Turmoil and Portents

Turmoil and Portents January 15, 2016

Although the Islamic Hadith are sayings attributed to the Prophet Muhammad, many of them probably come from some decades after his time, and they are a goldmine of information on religious debate and interchange in these years. I have been posting about one apocalyptic section of a collection that is known as the Turmoil and Portents, or more fully, “Pertaining To Turmoil And Portents Of The Last Hour” (Kitab Al-Fitan Wa Ashrat As-Sa’Ah). In particular, I have raised the question of whether we see in these texts Christian influence, presumably mediated through recent converts from that faith.

These Hadith are in the news presently because ISIS/Daesh is inspired by an apocalyptic saying concerning the Syrian city of Dabiq. Oddly, though, the next two Hadith after that in the series present Muhammad as making a surprising statement about Christians. The saying appears in two closely related forms. In the first, Muhammad makes a statement about a coming Christian majority, which leads his listeners to try and understand just what virtues the Christians might have:

Book 041, Number 6925:

Mustaurid al-Qurashi reported: I heard Allah’s Messenger (may peace be upon him) as saying: The Last Hour would come (when) the Romans would form a majority amongst people. ‘Amr said to him (Mustaurid Qurashi): See what you are saying? He said: I say what I heard from Allah’s Messenger (may peace be upon him). Thereupon he said: If you say that, it is a fact for they have four qualities. They have the patience to undergo a trial and immediately restore themselves to sanity after trouble and attack again after flight. They (have the quality) of being good to the destitute and the orphans, to the weak and, fifthly, the good quality in them is that they put resistance against the oppression of kings.

Book 041, Number 6926:

Mustaurid Qurashi reported: I heard Allah’s Messenger (may peace be upon him) as saying: The Last Hour would come when the Romans would form a majority amongst people. This reached ‘Amr b. al-‘As and he said: What are these hadith which are being transmitted from you and which you claim to have heard from Allah’s Messenger (may peace be upon him)? Mustaurid said to him: I stated only that which I heard from Allah’s Messenger (may peace be upon him). Thereupon ‘Amr said: If you state this (it is true), for they have the power of tolerance amongst people at the time of turmoil and restore themselves to sanity after trouble, and are good amongst people so far as the destitute and the weak are concerned.

Note that in the second saying, these last remarks stem from ‘Amr rather than Muhammad himself, but even so, we are looking at very early Islamic times.

Whatever their origins, these words represent a striking tribute to the “Romans.” The praise of Christian charity and good works is notable.



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  • MesKalamDug

    Observe it is ‘Amr who says good things about the Romans not Muhammad. If one ever tried to use this trope (one story in two versions) against a knowledgeable
    Muslim they would be called ignorant.

  • philipjenkins

    Fair enough. Having said that, do note that I have zero interest in using those sayings for polemical purposes, or scoring points about Muslims. I am just trying to explore attitudes at this historical moment.

  • MesKalamDug

    I think I am right about what I see as the point of the story:

    Amr said to him: See what you are saying?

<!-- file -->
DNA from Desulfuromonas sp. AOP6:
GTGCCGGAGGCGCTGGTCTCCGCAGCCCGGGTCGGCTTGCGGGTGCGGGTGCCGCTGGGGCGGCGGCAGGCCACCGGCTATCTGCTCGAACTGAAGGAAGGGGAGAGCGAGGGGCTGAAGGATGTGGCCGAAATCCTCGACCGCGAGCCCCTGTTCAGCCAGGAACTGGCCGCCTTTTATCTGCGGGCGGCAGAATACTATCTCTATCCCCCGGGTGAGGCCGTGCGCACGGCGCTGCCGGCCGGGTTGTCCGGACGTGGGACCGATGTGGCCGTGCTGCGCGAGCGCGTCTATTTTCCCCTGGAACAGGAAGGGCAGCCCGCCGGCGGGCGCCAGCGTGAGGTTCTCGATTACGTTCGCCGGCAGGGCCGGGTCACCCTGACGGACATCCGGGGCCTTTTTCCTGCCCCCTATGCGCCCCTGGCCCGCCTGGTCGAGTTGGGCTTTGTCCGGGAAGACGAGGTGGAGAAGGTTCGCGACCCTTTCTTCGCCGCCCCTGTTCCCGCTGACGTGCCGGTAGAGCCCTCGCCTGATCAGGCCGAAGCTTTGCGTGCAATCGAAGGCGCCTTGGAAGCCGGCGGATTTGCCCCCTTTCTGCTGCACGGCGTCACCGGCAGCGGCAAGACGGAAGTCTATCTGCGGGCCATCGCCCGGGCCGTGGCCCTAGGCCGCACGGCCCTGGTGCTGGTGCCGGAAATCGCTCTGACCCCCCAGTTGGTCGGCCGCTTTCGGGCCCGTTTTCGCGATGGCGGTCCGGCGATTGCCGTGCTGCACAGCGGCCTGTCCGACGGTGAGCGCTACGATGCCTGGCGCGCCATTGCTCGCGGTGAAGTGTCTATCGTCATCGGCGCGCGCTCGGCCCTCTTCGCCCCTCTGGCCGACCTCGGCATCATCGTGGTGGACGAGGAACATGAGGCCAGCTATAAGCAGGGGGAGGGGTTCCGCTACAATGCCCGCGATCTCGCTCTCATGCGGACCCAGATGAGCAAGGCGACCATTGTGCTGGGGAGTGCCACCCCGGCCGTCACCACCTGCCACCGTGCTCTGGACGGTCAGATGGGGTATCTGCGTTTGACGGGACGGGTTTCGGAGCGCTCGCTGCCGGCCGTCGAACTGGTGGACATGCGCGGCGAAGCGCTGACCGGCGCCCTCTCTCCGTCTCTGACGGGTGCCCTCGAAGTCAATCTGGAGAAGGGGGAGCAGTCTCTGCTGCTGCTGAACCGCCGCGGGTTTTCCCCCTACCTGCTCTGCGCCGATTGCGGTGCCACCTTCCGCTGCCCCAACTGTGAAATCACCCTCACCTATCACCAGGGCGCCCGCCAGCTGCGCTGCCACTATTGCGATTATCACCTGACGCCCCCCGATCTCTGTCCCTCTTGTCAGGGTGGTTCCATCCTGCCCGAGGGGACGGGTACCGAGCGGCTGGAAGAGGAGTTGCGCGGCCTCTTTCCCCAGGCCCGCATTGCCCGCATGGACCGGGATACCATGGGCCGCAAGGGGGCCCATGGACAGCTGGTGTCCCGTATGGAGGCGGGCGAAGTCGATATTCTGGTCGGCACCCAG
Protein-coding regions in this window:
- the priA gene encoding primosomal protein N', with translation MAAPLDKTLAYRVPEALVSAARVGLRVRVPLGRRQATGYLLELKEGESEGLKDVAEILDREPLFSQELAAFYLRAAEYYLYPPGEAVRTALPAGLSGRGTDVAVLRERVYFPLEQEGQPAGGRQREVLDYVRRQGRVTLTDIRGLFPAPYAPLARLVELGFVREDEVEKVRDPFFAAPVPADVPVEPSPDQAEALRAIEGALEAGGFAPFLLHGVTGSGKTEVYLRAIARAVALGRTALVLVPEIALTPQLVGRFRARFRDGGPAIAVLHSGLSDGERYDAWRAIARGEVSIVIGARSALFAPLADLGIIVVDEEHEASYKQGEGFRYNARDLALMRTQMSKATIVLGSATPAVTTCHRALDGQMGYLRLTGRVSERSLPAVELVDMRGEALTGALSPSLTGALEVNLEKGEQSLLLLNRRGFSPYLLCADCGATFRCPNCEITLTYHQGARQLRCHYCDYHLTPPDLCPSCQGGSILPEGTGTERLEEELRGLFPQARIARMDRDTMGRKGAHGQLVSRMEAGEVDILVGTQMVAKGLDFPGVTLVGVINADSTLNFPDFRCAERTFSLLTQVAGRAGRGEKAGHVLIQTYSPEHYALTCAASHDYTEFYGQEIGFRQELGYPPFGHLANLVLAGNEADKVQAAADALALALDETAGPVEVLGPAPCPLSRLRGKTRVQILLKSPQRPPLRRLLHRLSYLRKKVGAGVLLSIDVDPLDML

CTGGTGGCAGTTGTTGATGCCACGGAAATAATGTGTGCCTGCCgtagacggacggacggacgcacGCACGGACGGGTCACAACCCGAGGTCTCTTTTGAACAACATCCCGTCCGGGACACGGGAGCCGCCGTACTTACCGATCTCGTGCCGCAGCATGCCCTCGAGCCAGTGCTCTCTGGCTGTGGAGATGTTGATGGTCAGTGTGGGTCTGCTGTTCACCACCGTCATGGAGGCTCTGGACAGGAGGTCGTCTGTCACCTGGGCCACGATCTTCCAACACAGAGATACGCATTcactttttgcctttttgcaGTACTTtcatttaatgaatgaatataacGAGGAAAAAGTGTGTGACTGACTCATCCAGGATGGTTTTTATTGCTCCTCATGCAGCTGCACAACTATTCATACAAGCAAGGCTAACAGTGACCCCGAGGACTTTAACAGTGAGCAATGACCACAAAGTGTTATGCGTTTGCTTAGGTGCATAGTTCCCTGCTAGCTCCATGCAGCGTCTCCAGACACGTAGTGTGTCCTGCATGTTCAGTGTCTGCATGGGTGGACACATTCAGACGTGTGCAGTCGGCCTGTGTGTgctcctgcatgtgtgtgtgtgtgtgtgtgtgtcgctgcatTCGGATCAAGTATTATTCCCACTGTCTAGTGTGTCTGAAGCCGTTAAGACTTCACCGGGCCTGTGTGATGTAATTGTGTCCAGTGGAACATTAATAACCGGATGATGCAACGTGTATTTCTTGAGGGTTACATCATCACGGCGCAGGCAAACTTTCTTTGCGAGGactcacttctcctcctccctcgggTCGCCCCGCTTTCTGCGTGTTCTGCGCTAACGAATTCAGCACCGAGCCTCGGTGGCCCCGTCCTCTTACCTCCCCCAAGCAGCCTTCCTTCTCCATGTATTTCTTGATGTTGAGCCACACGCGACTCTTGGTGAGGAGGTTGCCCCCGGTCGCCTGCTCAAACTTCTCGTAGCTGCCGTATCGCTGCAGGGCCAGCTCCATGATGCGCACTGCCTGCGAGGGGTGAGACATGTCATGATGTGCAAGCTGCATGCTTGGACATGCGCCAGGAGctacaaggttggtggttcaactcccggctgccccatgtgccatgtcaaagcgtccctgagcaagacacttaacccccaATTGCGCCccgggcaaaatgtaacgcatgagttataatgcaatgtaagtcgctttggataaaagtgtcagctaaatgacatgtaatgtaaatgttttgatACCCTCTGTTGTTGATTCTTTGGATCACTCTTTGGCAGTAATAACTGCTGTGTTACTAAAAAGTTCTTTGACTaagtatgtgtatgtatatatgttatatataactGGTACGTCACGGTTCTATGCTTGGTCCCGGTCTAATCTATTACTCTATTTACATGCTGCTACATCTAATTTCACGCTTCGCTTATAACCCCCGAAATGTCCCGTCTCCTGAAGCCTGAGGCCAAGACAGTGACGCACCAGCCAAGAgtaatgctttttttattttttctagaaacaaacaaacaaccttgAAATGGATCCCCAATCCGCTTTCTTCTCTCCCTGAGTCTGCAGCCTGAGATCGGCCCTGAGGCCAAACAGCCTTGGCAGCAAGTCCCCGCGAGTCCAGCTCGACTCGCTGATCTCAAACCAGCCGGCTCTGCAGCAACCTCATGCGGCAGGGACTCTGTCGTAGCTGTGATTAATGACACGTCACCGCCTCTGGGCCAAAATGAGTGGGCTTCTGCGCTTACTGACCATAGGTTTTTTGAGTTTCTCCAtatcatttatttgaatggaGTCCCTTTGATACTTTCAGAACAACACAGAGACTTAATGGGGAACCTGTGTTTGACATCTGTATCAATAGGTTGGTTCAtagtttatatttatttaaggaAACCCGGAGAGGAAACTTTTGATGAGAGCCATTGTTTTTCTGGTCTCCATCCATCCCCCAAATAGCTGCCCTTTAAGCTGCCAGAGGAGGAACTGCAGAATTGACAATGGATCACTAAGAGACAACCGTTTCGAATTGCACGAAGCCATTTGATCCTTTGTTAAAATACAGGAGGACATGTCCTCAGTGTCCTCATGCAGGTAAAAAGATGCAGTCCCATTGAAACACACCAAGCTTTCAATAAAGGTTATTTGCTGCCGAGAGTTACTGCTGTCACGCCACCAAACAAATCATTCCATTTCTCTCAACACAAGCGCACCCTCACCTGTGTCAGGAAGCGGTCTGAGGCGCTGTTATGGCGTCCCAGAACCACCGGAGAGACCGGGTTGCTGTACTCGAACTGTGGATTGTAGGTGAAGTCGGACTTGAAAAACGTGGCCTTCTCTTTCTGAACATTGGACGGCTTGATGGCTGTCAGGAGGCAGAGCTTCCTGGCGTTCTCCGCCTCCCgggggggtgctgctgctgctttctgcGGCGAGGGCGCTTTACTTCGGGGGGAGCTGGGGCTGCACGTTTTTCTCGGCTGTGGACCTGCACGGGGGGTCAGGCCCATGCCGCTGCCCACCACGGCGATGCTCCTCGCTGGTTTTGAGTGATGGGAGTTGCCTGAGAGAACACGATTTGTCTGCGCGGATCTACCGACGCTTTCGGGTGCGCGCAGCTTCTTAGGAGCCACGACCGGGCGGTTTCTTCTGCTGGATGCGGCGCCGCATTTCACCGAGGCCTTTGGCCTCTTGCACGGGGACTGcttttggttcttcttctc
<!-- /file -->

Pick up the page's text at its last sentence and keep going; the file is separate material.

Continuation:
He said: I say what I heard from Allah’s Messenger.
    Thereupon he said: If you say that, it is a fact …
    Typical dialogue construction with alternating speakers

    But you are right with respect to the original prophecy about the Romans being most numerous.

    Many hadiths considered authentic do not explicitly say Rasul Allah said them. An attribution to Abu Hurayra, for example, is often considered enough.

    IMHO ‘Amr is not in the mainline of Islamic thought but that may make his testimony more valuable. The problem is that all the
    authentic collections have been scrubbed up and polished. None of the musnad collections which contain less respectable material has been translated into English but I think they have finally all been published and are no longer only in MS.

  • philipjenkins

    Thanks again – All good observations.

    Let me ask this. Surely the point of the hadith is to record the remarks and sayings of the prophet, and usually, the companions are cited just to provide interlocutors and support dialogue, rather than to make their own pronouncements? So why does ‘Amr get such a prominent role if those are just his sentiments?

    Anyway, I’m not arguing over this. It is a remarkably complex literature, and one thoroughly understudied by non-specialists in the west.

  • MesKalamDug

    The general idea is that originally – around 100 AH when
    hadiths (which just means stories) about early Islam were
    first collected – the hadith isnad ended at whoever was believed to be the one who told the story. Then just after 200 AH under the pressure of al-Shafi’i the isnads and matns were extended back to Rasul Allah. The old situation
    can be seen in the Muwatta of Malik ibn Anas – he even has
    two hadiths from Jesus.

    Good luck with your studies but don’t accept any easy

  • MesKalamDug

    I dunno whether it really belongs here but –

    I am not the only one who thinks Islam is the resurgence of the other Christianity –
    the Ebionites or Judeo-Christians who refused to accept the dogma of the Trinity and viewed Jesus, as in the Clementina, as the greatest prophet. One version of
    this take on matters assumes the Elchasaites were the missing link.

    At least one story in Ibn Ishaq’s biography of the messenger identifies the Muslims as Christians.